China's hostility to Taiwan has grown since Tsai Ing-wen from the pro-independence Democratic Progressive Party was elected Taiwanese president in 2016.
After Taiwan Premier William Lai told parliament on Friday that he was a "Taiwan independence worker" and that his position was that Taiwan was a sovereign, independent country, the Global Times said he should be prosecuted under China's 2005 Anti-Secession Law.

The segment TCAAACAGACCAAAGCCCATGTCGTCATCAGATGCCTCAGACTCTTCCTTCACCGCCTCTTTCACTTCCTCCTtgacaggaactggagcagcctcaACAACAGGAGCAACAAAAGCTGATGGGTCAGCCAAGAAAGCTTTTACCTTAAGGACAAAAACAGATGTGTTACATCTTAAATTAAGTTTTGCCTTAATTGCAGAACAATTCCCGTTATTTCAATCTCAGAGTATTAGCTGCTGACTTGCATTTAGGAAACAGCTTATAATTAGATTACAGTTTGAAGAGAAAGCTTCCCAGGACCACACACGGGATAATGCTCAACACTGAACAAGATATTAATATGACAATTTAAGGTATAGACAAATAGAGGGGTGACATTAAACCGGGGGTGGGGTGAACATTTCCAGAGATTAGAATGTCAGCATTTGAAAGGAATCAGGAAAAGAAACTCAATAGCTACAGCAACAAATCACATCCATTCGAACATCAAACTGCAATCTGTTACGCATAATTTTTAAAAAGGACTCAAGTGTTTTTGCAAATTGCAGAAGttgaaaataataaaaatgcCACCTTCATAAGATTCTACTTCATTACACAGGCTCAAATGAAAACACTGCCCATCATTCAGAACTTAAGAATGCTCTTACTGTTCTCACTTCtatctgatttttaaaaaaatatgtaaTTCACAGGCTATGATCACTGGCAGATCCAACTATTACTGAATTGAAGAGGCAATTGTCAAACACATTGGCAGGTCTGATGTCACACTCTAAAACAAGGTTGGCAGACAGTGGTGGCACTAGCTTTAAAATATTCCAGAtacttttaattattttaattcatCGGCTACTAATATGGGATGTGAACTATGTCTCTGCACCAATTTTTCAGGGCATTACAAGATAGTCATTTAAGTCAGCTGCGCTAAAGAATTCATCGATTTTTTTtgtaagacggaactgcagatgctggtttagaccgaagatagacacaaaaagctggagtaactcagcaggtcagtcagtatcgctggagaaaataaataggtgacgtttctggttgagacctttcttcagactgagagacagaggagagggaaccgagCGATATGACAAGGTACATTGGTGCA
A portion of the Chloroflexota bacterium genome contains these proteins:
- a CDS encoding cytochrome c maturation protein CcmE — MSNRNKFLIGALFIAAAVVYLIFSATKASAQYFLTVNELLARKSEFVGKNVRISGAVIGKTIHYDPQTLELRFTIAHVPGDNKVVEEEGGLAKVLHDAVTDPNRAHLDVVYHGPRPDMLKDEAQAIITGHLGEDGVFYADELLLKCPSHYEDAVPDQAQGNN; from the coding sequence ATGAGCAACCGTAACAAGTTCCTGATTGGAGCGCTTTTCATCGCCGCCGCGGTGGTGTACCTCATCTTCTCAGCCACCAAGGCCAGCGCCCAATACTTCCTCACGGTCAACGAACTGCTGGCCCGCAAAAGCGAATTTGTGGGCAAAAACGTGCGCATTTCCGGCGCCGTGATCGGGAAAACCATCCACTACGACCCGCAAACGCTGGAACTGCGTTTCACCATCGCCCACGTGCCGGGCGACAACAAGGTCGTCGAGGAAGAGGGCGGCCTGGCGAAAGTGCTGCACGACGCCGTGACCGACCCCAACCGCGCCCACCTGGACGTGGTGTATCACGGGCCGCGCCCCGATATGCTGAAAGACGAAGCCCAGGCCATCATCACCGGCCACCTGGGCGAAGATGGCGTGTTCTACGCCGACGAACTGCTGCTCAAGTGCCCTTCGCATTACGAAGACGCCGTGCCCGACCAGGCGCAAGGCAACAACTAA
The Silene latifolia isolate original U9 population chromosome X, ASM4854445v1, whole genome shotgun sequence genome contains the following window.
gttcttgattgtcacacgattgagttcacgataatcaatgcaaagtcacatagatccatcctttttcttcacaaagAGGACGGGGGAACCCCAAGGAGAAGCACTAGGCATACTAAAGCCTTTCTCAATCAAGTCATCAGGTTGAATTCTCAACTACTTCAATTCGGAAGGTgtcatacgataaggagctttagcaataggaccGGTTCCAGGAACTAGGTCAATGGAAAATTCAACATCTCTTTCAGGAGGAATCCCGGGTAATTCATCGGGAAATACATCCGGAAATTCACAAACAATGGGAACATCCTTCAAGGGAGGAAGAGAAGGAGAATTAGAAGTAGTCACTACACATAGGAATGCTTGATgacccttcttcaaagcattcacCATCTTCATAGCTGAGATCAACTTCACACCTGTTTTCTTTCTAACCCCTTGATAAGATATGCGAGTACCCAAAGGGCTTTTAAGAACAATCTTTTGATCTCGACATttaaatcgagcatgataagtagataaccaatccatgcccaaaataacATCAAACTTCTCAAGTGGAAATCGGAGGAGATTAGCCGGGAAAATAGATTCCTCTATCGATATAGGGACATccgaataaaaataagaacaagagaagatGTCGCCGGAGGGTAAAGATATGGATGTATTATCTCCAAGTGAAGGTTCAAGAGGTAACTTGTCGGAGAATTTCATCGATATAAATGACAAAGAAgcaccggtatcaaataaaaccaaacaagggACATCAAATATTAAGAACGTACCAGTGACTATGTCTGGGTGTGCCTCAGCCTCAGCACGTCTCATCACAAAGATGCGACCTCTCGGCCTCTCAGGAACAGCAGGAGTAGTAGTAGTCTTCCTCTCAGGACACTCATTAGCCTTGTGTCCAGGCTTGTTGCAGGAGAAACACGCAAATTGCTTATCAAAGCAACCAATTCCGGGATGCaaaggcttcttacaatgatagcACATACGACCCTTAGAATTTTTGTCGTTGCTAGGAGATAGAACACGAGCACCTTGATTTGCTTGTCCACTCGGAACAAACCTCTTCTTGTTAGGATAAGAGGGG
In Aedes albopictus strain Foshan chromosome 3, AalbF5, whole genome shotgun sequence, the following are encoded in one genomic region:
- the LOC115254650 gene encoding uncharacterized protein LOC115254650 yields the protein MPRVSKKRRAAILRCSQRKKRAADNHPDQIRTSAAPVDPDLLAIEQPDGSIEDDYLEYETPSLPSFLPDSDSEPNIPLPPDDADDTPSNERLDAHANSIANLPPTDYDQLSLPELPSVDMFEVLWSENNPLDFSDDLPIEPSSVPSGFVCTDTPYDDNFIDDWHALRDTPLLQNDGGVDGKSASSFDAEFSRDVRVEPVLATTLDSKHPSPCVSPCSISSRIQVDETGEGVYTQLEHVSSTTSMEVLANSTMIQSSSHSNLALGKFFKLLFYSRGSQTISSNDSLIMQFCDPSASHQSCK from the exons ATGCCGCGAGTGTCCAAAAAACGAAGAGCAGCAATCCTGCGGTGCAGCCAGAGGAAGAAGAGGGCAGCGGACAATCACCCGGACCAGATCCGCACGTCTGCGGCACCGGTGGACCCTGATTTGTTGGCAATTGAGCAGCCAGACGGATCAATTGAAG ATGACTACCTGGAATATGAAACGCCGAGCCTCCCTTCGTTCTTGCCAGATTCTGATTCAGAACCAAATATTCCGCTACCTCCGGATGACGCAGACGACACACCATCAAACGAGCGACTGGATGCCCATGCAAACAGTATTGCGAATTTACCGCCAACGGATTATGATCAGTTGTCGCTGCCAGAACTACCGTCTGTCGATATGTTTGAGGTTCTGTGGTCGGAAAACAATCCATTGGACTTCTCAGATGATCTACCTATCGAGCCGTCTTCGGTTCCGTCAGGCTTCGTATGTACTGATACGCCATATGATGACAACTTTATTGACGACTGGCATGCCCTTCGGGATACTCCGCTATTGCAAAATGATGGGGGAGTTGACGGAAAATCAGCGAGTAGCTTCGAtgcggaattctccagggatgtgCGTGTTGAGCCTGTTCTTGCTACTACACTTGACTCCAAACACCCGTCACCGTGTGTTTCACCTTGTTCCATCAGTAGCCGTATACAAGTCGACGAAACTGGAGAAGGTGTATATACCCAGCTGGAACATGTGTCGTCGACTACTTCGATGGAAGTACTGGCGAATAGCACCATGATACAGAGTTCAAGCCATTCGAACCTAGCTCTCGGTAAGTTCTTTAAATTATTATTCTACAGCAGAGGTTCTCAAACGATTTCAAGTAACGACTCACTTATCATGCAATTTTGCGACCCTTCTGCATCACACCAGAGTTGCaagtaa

"If evidence of his crimes are cast iron, then a global wanted notice can be issued for him," the paper wrote on Saturday.
Then China's Taiwan Affairs Office weighed in, saying Lai's comments were dangerous and presumptuous.
Taiwan's Mainland Affairs Council said the Global Times and Chinese government's comments were intimidating and irrational.
China "has repeatedly manipulated the media and so-called 'internet users' to threaten and repress Taiwan's government and people, trying to use military blows and legal threats to violate our dignity and interests," the council said.